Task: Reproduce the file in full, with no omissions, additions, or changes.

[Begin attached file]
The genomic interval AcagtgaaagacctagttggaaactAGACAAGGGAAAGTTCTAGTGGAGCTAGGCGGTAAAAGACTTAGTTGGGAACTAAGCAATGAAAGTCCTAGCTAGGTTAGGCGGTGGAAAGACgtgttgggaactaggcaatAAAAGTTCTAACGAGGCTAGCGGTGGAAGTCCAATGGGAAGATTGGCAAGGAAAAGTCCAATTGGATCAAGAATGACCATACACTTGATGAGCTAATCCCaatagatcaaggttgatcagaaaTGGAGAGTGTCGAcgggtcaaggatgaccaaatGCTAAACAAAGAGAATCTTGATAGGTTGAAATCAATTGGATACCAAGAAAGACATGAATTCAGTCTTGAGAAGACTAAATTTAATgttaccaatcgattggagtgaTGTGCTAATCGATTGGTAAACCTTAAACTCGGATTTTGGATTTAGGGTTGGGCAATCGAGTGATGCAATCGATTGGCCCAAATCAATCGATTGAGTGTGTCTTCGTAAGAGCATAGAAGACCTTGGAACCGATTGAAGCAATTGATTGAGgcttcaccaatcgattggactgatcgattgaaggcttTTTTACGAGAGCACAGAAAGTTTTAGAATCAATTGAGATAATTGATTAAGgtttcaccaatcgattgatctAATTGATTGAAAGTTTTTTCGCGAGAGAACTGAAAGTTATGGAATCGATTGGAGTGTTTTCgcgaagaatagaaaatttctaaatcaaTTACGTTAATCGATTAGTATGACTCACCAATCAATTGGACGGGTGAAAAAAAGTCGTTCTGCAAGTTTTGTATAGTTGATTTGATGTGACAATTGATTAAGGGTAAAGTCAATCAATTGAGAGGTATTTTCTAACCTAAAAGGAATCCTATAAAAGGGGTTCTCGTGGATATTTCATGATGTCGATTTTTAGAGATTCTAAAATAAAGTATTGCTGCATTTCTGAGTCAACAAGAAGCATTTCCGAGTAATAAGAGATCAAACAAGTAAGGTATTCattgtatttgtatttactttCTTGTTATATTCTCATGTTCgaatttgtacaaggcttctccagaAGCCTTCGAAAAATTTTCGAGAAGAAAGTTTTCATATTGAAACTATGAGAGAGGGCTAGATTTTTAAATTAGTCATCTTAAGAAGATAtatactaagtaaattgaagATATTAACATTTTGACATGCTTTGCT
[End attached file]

The genomic interval AcagtgaaagacctagttggaaactAGACAAGGGAAAGTTCTAGTGGAGCTAGGCGGTAAAAGACTTAGTTGGGAACTAAGCAATGAAAGTCCTAGCTAGGTTAGGCGGTGGAAAGACgtgttgggaactaggcaatAAAAGTTCTAACGAGGCTAGCGGTGGAAGTCCAATGGGAAGATTGGCAAGGAAAAGTCCAATTGGATCAAGAATGACCATACACTTGATGAGCTAATCCCaatagatcaaggttgatcagaaaTGGAGAGTGTCGAcgggtcaaggatgaccaaatGCTAAACAAAGAGAATCTTGATAGGTTGAAATCAATTGGATACCAAGAAAGACATGAATTCAGTCTTGAGAAGACTAAATTTAATgttaccaatcgattggagtgaTGTGCTAATCGATTGGTAAACCTTAAACTCGGATTTTGGATTTAGGGTTGGGCAATCGAGTGATGCAATCGATTGGCCCAAATCAATCGATTGAGTGTGTCTTCGTAAGAGCATAGAAGACCTTGGAACCGATTGAAGCAATTGATTGAGgcttcaccaatcgattggactgatcgattgaaggcttTTTTACGAGAGCACAGAAAGTTTTAGAATCAATTGAGATAATTGATTAAGgtttcaccaatcgattgatctAATTGATTGAAAGTTTTTTCGCGAGAGAACTGAAAGTTATGGAATCGATTGGAGTGTTTTCgcgaagaatagaaaatttctaaatcaaTTACGTTAATCGATTAGTATGACTCACCAATCAATTGGACGGGTGAAAAAAAGTCGTTCTGCAAGTTTTGTATAGTTGATTTGATGTGACAATTGATTAAGGGTAAAGTCAATCAATTGAGAGGTATTTTCTAACCTAAAAGGAATCCTATAAAAGGGGTTCTCGTGGATATTTCATGATGTCGATTTTTAGAGATTCTAAAATAAAGTATTGCTGCATTTCTGAGTCAACAAGAAGCATTTCCGAGTAATAAGAGATCAAACAAGTAAGGTATTCattgtatttgtatttactttCTTGTTATATTCTCATGTTCgaatttgtacaaggcttctccagaAGCCTTCGAAAAATTTTCGAGAAGAAAGTTTTCATATTGAAACTATGAGAGAGGGCTAGATTTTTAAATTAGTCATCTTAAGAAGATAtatactaagtaaattgaagATATTAACATTTTGACATGCTTTGCT